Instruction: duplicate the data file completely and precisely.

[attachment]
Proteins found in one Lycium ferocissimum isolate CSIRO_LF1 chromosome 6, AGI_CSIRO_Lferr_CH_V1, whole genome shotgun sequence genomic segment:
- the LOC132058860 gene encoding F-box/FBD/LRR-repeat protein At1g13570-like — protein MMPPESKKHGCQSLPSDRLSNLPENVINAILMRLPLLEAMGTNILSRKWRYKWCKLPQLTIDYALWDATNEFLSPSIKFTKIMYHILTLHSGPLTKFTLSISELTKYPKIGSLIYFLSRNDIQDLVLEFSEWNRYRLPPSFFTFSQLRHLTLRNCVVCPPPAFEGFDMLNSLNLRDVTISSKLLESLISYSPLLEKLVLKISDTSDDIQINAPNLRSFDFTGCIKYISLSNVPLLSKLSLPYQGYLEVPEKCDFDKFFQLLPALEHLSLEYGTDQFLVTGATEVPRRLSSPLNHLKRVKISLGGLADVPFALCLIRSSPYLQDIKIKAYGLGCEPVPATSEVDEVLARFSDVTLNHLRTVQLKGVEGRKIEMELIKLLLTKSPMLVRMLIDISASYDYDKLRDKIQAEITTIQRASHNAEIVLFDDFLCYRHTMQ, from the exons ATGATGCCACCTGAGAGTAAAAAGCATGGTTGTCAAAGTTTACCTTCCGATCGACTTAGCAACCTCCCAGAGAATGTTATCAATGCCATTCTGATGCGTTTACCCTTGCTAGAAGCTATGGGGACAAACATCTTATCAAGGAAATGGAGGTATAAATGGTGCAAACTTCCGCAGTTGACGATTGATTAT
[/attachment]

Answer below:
Proteins found in one Lycium ferocissimum isolate CSIRO_LF1 chromosome 6, AGI_CSIRO_Lferr_CH_V1, whole genome shotgun sequence genomic segment:
- the LOC132058860 gene encoding F-box/FBD/LRR-repeat protein At1g13570-like — protein MMPPESKKHGCQSLPSDRLSNLPENVINAILMRLPLLEAMGTNILSRKWRYKWCKLPQLTIDYALWDATNEFLSPSIKFTKIMYHILTLHSGPLTKFTLSISELTKYPKIGSLIYFLSRNDIQDLVLEFSEWNRYRLPPSFFTFSQLRHLTLRNCVVCPPPAFEGFDMLNSLNLRDVTISSKLLESLISYSPLLEKLVLKISDTSDDIQINAPNLRSFDFTGCIKYISLSNVPLLSKLSLPYQGYLEVPEKCDFDKFFQLLPALEHLSLEYGTDQFLVTGATEVPRRLSSPLNHLKRVKISLGGLADVPFALCLIRSSPYLQDIKIKAYGLGCEPVPATSEVDEVLARFSDVTLNHLRTVQLKGVEGRKIEMELIKLLLTKSPMLVRMLIDISASYDYDKLRDKIQAEITTIQRASHNAEIVLFDDFLCYRHTMQ, from the exons ATGATGCCACCTGAGAGTAAAAAGCATGGTTGTCAAAGTTTACCTTCCGATCGACTTAGCAACCTCCCAGAGAATGTTATCAATGCCATTCTGATGCGTTTACCCTTGCTAGAAGCTATGGGGACAAACATCTTATCAAGGAAATGGAGGTATAAATGGTGCAAACTTCCGCAGTTGACGATTGATTAT